Toronto Board bows to pressure from faith groups

Trustees mull permit-fee reprieve on rentals

Massive fee increases to churches and community groups that rent school spaces should be put off until a solution can be found to help those hard-hit by the new rates, says a Toronto board trustee.

In a motion before the monthly board meeting on Wednesday, Trustee Chris Glover is asking that the controversial new permit fees be put on hold until the end of the year while a committee looks at ways to streamline the system and find some cost-savings.

“It gives us a bit of time,” said Glover, who co-chairs the board’s community use of schools advisory committee, which met last Friday.

“We are working on recommendations to find ways to charge permit fees that are fair, but within (the board’s) budget.”

He acknowledged the anger and frustration some groups feel, but said it’s important they be a part of the process because one of the board’s goals is for schools to be community hubs.

The increases were approved by Toronto District School Board trustees as they struggled to balance their budget with a $110 million shortfall. Permits were an easy target, given the board was losing $11 million per year on them.

However, Glover said permit holders “were given insufficient notification of planned categorical permit fee increases” — in some cases, just days.

Some, he added, are grappling with increases of more than 300 per cent.

About 60 people showed up for Friday’s meeting. Glover’s motion, seconded by Trustee Pam Gough, asks that the committee be given time to suggest changes to various permit group categories, and also better use school space.

“If one group is permitting the gym in an elementary school on Sunday, it’s incredibly expensive,” said Glover. “You can’t turn the heat on for just the gym; the entire building is heated. The custodian there is on double time, and needs to get in an hour and a half earlier to turn on the heat, and then clean up afterwards.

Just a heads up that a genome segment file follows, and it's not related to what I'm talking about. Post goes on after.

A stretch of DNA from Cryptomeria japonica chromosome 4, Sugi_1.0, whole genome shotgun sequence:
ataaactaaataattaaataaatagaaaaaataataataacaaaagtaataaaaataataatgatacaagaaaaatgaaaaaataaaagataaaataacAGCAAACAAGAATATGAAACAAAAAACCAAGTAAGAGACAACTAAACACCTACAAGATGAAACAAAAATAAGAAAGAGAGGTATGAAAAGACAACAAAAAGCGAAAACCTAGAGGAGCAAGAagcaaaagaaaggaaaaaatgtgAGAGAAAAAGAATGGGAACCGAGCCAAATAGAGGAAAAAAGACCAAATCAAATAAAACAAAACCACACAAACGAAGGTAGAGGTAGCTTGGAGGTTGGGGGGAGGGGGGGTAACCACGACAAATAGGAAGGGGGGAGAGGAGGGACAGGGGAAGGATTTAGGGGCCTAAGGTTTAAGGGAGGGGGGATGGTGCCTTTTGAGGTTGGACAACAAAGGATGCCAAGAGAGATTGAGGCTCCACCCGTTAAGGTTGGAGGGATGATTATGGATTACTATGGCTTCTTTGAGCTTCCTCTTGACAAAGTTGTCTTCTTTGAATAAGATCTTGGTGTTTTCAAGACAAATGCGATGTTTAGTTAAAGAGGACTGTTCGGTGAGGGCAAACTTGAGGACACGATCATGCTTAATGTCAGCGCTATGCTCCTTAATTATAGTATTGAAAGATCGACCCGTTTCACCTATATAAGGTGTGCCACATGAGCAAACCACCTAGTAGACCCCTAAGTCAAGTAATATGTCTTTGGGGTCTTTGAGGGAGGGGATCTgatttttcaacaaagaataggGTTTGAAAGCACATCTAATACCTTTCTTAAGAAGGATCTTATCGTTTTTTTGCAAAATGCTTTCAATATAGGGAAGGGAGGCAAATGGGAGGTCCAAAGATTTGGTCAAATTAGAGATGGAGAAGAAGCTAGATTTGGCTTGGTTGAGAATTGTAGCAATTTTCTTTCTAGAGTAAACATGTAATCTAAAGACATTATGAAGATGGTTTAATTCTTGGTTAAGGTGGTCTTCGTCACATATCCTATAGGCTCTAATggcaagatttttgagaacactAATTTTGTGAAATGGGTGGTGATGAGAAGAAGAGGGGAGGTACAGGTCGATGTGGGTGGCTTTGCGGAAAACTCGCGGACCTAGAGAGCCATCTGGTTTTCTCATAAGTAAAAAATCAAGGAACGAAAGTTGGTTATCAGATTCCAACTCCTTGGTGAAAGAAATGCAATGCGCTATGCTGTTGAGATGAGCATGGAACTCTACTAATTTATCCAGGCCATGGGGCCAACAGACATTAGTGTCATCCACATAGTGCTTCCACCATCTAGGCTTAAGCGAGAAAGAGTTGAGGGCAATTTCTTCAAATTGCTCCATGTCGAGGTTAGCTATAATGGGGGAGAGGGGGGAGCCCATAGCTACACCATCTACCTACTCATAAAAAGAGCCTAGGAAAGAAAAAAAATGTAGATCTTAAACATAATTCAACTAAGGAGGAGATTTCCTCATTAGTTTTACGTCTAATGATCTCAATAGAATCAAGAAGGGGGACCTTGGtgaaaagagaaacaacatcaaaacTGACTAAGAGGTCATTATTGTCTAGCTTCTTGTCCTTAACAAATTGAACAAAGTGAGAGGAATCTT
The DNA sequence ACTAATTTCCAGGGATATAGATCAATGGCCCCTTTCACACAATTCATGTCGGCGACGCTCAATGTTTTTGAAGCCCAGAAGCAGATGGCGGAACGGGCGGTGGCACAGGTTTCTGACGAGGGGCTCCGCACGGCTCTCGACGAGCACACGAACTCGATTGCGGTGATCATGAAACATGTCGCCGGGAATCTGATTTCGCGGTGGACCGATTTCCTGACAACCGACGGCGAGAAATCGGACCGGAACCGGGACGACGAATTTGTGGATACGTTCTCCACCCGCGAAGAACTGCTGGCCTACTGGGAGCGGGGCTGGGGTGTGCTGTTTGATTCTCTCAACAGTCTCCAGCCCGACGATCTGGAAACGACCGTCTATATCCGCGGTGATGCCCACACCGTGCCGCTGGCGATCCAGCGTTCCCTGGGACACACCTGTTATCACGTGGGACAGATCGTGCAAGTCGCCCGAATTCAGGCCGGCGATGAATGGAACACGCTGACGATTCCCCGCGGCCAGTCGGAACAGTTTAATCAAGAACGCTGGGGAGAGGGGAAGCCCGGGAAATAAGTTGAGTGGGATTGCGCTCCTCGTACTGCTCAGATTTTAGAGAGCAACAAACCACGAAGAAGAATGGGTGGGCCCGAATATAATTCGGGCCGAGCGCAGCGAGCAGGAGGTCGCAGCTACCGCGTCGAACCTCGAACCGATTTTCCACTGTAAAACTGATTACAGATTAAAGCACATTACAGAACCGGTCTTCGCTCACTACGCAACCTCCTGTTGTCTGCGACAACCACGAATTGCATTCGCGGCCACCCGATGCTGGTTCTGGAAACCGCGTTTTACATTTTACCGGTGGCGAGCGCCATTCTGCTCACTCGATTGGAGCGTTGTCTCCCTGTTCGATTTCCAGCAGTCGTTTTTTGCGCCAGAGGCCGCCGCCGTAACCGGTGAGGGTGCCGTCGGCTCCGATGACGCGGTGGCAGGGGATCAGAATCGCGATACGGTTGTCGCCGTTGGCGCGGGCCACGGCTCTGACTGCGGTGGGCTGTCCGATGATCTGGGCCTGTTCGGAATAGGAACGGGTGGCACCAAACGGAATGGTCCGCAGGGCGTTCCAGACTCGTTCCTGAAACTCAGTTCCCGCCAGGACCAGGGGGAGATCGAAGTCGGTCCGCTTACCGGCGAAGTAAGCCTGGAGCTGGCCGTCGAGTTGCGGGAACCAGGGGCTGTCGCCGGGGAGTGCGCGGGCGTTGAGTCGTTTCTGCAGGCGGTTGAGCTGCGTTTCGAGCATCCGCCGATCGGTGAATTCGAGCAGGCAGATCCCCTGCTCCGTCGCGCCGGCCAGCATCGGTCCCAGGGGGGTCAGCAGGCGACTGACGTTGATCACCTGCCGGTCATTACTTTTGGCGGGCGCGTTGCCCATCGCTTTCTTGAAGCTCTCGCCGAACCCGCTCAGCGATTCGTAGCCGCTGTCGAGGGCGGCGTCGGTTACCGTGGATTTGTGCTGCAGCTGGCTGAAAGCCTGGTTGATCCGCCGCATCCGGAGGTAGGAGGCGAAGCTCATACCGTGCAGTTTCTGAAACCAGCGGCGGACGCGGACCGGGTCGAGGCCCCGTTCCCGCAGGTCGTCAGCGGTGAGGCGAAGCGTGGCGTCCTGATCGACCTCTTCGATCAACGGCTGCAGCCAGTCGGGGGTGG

“Whereas if you could have a few permit holders in the building, they could divide the cost of the custodian and the utility.”

Church groups are seeing the largest increases because the board eliminated their non-profit status. Some outraged leaders have called it religious discrimination.

Steve James, of the Oakwood Baptist Church, helps run the Vaughan Road gym night — a Friday night drop-in basketball program — that attracts more than 40 teens each week.

The volunteer said the church paid about $3,000 last year, but the fees are now $9,100. It has not restarted the program this year because it can’t afford the new rates.

“It’s not just a program being cancelled; it’s a place these kids can go, where they feel safe, where their parents feel they are safe on a Friday evening” and away from gangs and drugs on the streets, James said.

The program, paid for through fundraising from the church and other donations, is free to youth. The two-and-a-half hour game includes a 15-minute break, and it’s the break that has caused the big increase.

“We talk to the kids about giving them direction in their lives, helping them make the right choices,” said James. “But because we are a faith-based organization, we do it from that perspective. But we are not preaching, we are not having church,” and the program is open to all.

He said the basketball program attracts Catholic, Muslim, Protestant and Hindu teens and those of other religious backgrounds — and some with no interest in religion at all.

He was told that if the church also rented a classroom for the break time, fees would drop to about $5,100. But James feels that having to move the teens out of the gym to a class, get settled in and then go back would take away from the time they have on the basketball court.

James hopes Friday’s meeting will at least spark some discussion on the issue.

Access to team sports is a huge issue right now, as many teachers have withdrawn from extracurricular activities in schools as they fight the province over legislation that forced a wage freeze and cuts to sick day benefits, as well as eliminating their collective bargaining rights.

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